Automation in medicine: from homecare to clinical applications

  • 1 ETH Zürich, Zürich, Switzerland
  • 2 Technische Universität Berlin, Berlin, Germany
  • 3 Furtwangen University, Villingen-Schwenningen, Germany
  • 4 Hochschule Wismar – University of Applied Sciences: Technology, Business and Design, Wismar, Germany
Walter Karlen
  • Corresponding author
  • 27219ETH Zürich, Mobile Health Systems Lab (MHSL), Institute of Robotics and Intelligent Systems (IRIS), Department of Health Sciences and Technology, Zürich, Switzerland
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  • Walter Karlen is an Assistant Professor in the Department for Health Sciences and Technology, ETH Zürich, Switzerland where he has been heading the Mobile Health Systems Lab since 2014. He earned a M.Sc. degree in Micro-Engineering and a Ph.D. in Computer, Communication and Information Sciences from EPF Lausanne, Switzerland. Between 2009 and 2014, he was a post-doctoral researcher at the Electrical and Computer Engineering in Medicine research group at the University of British Columbia (UBC) in Vancouver, Canada and at the Biomedical Engineering Research Group at the University of Stellenbosch, South Africa. He is an awardee of the Rising Stars in Global Health program of Grand Challenges Canada (2012), a Killam laureate (2013), and the recipient of a Swiss National Science Foundation (SNSF) professorship (2014). He is a senior member of the IEEE Engineering in Medicine and Biology Society.
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, Thomas Schauer
  • Technische Universität Berlin, Control Systems Group, Berlin, Germany
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  • Thomas Schauer studied Electrical Engineering at the OvG University Magdeburg in Germany from 1992 to 1997. He received his Ph.D. degree in Mechanical Engineering from the University of Glasgow in Scotland. From December 2001 until April 2006 he was working as research assistant and project leader at the Max Planck Institute for Dynamics of Complex Technical Systems (Magdeburg, Germany) in the Systems and Control Theory Group. Since 2006 he holds a position as senior researcher in the Control Systems Group at the Technische Universität Berlin and he has been the head of the research topic “Rehabilitation Engineering and Assistive Technology”.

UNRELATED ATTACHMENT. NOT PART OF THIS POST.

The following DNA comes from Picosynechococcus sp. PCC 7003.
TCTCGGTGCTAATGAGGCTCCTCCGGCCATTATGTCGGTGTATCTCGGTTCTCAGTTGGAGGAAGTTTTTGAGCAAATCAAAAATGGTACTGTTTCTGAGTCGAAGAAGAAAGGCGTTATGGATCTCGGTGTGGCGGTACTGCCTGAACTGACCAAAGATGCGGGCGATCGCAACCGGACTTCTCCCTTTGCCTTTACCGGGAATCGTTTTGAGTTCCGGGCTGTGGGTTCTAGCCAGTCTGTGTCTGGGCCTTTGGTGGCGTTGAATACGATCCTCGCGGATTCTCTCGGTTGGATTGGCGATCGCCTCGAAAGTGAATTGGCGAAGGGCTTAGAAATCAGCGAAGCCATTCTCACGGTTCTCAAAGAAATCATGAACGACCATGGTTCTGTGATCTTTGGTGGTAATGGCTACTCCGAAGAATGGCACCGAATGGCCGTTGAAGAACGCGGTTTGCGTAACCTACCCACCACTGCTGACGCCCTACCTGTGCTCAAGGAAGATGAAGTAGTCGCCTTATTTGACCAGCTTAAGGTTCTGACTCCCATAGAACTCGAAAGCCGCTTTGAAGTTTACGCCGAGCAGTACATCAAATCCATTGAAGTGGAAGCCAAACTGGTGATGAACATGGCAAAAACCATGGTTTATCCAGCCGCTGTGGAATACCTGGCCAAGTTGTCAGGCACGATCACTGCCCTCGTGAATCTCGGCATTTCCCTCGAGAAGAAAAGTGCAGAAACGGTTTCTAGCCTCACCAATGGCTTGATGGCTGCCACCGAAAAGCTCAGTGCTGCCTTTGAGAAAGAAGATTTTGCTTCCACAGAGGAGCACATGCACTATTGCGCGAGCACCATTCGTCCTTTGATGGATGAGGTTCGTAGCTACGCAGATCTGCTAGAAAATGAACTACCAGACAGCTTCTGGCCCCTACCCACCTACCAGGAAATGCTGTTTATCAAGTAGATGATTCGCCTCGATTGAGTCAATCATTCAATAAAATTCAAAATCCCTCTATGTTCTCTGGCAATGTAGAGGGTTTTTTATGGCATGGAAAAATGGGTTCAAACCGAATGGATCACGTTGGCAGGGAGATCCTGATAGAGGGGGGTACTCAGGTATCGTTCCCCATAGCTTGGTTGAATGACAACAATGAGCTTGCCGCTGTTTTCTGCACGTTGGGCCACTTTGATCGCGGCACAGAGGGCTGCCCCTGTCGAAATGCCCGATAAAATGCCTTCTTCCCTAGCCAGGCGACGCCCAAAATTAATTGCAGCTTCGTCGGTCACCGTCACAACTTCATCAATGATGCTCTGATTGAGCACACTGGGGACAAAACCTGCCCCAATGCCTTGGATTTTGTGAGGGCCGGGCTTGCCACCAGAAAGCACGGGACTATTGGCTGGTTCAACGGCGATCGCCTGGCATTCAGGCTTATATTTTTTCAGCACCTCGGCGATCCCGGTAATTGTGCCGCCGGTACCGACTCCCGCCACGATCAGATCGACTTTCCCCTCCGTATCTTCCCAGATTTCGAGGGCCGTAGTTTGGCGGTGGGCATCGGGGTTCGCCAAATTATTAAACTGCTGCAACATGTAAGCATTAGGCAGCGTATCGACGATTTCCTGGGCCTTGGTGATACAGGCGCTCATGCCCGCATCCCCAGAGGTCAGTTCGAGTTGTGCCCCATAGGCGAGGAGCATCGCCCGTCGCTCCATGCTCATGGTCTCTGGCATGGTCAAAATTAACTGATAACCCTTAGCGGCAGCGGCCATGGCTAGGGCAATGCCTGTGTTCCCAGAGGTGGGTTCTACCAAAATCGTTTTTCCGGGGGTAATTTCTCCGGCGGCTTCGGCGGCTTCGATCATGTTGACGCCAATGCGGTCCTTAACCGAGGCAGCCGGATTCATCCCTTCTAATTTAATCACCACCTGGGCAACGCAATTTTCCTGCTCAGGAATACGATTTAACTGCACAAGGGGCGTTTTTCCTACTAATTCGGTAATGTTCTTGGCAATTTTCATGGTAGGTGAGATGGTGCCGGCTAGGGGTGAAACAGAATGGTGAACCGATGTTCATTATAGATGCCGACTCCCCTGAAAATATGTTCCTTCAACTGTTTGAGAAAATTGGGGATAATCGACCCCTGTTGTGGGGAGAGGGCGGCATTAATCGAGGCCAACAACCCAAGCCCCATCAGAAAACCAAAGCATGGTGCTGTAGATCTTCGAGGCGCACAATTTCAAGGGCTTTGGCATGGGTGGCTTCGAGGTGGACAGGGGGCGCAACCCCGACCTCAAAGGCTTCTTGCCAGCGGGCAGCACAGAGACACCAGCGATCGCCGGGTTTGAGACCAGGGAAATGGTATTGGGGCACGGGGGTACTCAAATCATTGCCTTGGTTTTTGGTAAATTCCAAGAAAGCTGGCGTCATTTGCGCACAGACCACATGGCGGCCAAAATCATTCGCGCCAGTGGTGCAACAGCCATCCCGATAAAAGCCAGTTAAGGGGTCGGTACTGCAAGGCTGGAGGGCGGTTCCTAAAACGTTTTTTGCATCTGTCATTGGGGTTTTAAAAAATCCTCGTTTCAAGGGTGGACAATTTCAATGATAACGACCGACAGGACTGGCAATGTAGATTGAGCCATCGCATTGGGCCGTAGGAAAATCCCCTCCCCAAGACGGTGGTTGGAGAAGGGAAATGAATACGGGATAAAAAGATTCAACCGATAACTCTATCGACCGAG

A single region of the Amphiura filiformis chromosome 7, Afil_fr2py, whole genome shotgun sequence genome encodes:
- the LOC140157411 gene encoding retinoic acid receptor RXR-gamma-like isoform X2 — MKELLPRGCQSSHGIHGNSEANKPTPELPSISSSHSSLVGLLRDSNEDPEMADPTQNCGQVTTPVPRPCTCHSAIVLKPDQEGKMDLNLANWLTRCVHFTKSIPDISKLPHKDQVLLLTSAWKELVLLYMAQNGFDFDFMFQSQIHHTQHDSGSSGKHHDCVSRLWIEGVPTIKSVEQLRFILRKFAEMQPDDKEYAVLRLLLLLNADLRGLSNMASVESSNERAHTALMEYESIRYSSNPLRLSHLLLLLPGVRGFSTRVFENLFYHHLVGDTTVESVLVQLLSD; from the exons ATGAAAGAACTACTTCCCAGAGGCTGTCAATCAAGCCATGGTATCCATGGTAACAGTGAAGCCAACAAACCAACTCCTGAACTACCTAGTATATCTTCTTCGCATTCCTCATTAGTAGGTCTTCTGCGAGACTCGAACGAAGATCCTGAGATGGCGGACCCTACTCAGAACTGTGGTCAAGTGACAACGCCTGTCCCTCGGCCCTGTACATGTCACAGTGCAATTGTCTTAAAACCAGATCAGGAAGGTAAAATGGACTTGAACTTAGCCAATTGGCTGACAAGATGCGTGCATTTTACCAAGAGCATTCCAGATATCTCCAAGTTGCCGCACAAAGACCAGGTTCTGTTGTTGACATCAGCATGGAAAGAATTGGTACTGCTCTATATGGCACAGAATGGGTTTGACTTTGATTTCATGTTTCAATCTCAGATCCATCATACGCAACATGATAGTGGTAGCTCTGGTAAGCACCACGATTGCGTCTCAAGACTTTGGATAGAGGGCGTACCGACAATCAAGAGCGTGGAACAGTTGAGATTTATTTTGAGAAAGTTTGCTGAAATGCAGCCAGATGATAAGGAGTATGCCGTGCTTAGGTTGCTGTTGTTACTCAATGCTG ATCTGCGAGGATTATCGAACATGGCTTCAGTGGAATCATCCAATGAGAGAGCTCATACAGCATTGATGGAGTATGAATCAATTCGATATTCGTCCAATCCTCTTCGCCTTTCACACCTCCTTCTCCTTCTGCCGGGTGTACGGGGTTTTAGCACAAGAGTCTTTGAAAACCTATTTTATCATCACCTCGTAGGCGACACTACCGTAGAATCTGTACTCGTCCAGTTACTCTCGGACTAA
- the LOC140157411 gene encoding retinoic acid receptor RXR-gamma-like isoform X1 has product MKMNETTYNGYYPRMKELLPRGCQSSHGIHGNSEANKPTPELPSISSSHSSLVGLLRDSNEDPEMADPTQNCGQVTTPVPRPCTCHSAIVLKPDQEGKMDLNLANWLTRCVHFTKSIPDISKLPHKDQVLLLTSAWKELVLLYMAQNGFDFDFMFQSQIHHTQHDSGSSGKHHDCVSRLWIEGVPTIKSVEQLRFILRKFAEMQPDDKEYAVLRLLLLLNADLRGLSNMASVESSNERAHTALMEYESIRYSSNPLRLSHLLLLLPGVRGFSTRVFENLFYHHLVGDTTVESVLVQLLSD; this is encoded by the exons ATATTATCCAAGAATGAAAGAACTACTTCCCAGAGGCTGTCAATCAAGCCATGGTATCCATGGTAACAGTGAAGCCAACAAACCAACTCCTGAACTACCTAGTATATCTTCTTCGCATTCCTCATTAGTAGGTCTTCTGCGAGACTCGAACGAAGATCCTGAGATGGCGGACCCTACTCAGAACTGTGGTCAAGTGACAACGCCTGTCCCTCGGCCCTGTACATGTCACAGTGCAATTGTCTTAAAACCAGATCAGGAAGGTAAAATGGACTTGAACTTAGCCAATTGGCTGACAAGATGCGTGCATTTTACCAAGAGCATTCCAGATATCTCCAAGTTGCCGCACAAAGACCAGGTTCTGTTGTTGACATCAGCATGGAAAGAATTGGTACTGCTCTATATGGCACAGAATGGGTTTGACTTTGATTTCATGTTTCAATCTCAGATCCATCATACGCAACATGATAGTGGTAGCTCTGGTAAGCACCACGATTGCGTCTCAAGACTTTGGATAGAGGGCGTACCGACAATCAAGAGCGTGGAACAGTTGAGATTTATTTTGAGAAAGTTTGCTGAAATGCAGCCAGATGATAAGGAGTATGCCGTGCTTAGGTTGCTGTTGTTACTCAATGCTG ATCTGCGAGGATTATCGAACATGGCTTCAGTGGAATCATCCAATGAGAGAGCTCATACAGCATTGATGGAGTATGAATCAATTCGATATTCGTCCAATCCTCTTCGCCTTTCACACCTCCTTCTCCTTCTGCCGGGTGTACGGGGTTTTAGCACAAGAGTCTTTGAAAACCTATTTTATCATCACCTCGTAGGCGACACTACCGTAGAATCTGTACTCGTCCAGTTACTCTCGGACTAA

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, Knut Möller
  • Furtwangen University, Institute of Technical Medicine (ITeM), Villingen-Schwenningen, Germany
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  • Knut Moeller received the M.S. and Ph.D. degrees in computer science, and the MD in human medicine from the University of Bonn, Bonn, Germany, in 1986, 1991, and 1996, respectively. From 1991 to 1997, he was an Assistant Professor in the Department of Computer Science, at Bonn University, Bonn, Germany, where he was involved in the fields of machine learning, robotics, and image processing. In 1998, he became a Professor of medical informatics at Furtwangen University, Villingen-Schwenningen, Germany, where currently he is the Director of the Institute of Technical Medicine (ITeM), and the Head of the Biomedical Engineering Division. His research interests include amongst others decision support systems, modeling, signal analysis and control. In the last 10 years he has (co-) authored more than 150 journal publications and received more than 7Mio€ research grants. Prof. Moeller is a member of the German Society of Biomedical Engineering (DGBMT) and of the German Association for Electrical, Electronic, and Information Technologies (VDE).
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and Olaf Simanski
  • Hochschule Wismar – University of Applied Sciences: Technology, Business and Design, RG Automation and Mechatronics (ATM) in the Computational Engineering and Automation (CEA) Group, Wismar, Germany
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  • Olaf Simanski studied electrical engineering from 1991–1996 with a specialization in automation at the University of Rostock, where he wrote his dissertation in the field of automation in medicine in 1992. In 2010 he habilitated on the topic “Automatic application of medication in anaesthesia”. In 2011, he moved to Wismar University of Applied Sciences where he held a professorship in automation. His research focuses on the application of automation in industry, the maritime sector and medicine.
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AT – Automatisierungstechnik covers the entire field of automation technology. It presents the development of theoretical procedures and their possible applications. Topics include new discoveries about the development and application of methods. It presents the function, properties, and applications of tools and includes contributions from the worlds of research, academia, and industry.

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